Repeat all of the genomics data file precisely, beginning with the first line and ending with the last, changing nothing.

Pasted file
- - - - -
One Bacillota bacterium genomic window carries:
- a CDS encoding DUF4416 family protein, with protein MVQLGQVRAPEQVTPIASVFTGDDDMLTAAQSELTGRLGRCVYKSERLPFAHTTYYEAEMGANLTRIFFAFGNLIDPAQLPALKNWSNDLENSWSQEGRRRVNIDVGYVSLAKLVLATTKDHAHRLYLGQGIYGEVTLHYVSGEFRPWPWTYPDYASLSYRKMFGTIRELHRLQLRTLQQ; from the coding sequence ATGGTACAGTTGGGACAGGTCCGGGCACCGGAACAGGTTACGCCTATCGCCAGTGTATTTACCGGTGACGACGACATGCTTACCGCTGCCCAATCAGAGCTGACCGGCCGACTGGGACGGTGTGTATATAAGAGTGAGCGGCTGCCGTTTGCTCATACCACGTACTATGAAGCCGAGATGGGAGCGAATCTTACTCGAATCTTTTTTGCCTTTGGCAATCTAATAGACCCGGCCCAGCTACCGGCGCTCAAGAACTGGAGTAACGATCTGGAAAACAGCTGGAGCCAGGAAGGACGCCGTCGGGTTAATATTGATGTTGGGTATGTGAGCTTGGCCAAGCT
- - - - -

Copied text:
One Bacillota bacterium genomic window carries:
- a CDS encoding DUF4416 family protein, with protein MVQLGQVRAPEQVTPIASVFTGDDDMLTAAQSELTGRLGRCVYKSERLPFAHTTYYEAEMGANLTRIFFAFGNLIDPAQLPALKNWSNDLENSWSQEGRRRVNIDVGYVSLAKLVLATTKDHAHRLYLGQGIYGEVTLHYVSGEFRPWPWTYPDYASLSYRKMFGTIRELHRLQLRTLQQ; from the coding sequence ATGGTACAGTTGGGACAGGTCCGGGCACCGGAACAGGTTACGCCTATCGCCAGTGTATTTACCGGTGACGACGACATGCTTACCGCTGCCCAATCAGAGCTGACCGGCCGACTGGGACGGTGTGTATATAAGAGTGAGCGGCTGCCGTTTGCTCATACCACGTACTATGAAGCCGAGATGGGAGCGAATCTTACTCGAATCTTTTTTGCCTTTGGCAATCTAATAGACCCGGCCCAGCTACCGGCGCTCAAGAACTGGAGTAACGATCTGGAAAACAGCTGGAGCCAGGAAGGACGCCGTCGGGTTAATATTGATGTTGGGTATGTGAGCTTGGCCAAGCT